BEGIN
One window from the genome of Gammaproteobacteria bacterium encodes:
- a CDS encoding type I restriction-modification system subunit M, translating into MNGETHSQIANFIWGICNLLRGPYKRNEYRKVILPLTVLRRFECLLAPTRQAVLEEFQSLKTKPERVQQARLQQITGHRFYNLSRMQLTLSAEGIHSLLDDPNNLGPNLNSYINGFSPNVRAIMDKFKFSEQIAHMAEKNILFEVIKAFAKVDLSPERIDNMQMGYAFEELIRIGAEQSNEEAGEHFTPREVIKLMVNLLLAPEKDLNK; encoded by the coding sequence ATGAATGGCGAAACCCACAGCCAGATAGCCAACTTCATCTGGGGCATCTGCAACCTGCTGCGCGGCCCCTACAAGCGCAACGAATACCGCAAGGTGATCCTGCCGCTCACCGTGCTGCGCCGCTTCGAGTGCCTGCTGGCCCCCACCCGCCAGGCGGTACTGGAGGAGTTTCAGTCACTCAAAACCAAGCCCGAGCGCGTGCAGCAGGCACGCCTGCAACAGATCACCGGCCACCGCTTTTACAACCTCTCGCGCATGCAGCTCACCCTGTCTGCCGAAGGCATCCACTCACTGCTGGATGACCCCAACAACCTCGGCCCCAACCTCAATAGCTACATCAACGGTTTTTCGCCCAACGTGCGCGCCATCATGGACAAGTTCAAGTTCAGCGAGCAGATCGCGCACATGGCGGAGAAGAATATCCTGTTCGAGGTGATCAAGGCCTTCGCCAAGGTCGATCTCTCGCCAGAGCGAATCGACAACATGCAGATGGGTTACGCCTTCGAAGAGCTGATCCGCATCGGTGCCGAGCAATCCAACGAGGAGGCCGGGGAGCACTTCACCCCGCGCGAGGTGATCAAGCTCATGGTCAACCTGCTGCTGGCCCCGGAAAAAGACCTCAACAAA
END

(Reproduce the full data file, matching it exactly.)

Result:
One window from the genome of Gammaproteobacteria bacterium encodes:
- a CDS encoding type I restriction-modification system subunit M, translating into MNGETHSQIANFIWGICNLLRGPYKRNEYRKVILPLTVLRRFECLLAPTRQAVLEEFQSLKTKPERVQQARLQQITGHRFYNLSRMQLTLSAEGIHSLLDDPNNLGPNLNSYINGFSPNVRAIMDKFKFSEQIAHMAEKNILFEVIKAFAKVDLSPERIDNMQMGYAFEELIRIGAEQSNEEAGEHFTPREVIKLMVNLLLAPEKDLNK; encoded by the coding sequence ATGAATGGCGAAACCCACAGCCAGATAGCCAACTTCATCTGGGGCATCTGCAACCTGCTGCGCGGCCCCTACAAGCGCAACGAATACCGCAAGGTGATCCTGCCGCTCACCGTGCTGCGCCGCTTCGAGTGCCTGCTGGCCCCCACCCGCCAGGCGGTACTGGAGGAGTTTCAGTCACTCAAAACCAAGCCCGAGCGCGTGCAGCAGGCACGCCTGCAACAGATCACCGGCCACCGCTTTTACAACCTCTCGCGCATGCAGCTCACCCTGTCTGCCGAAGGCATCCACTCACTGCTGGATGACCCCAACAACCTCGGCCCCAACCTCAATAGCTACATCAACGGTTTTTCGCCCAACGTGCGCGCCATCATGGACAAGTTCAAGTTCAGCGAGCAGATCGCGCACATGGCGGAGAAGAATATCCTGTTCGAGGTGATCAAGGCCTTCGCCAAGGTCGATCTCTCGCCAGAGCGAATCGACAACATGCAGATGGGTTACGCCTTCGAAGAGCTGATCCGCATCGGTGCCGAGCAATCCAACGAGGAGGCCGGGGAGCACTTCACCCCGCGCGAGGTGATCAAGCTCATGGTCAACCTGCTGCTGGCCCCGGAAAAAGACCTCAACAAA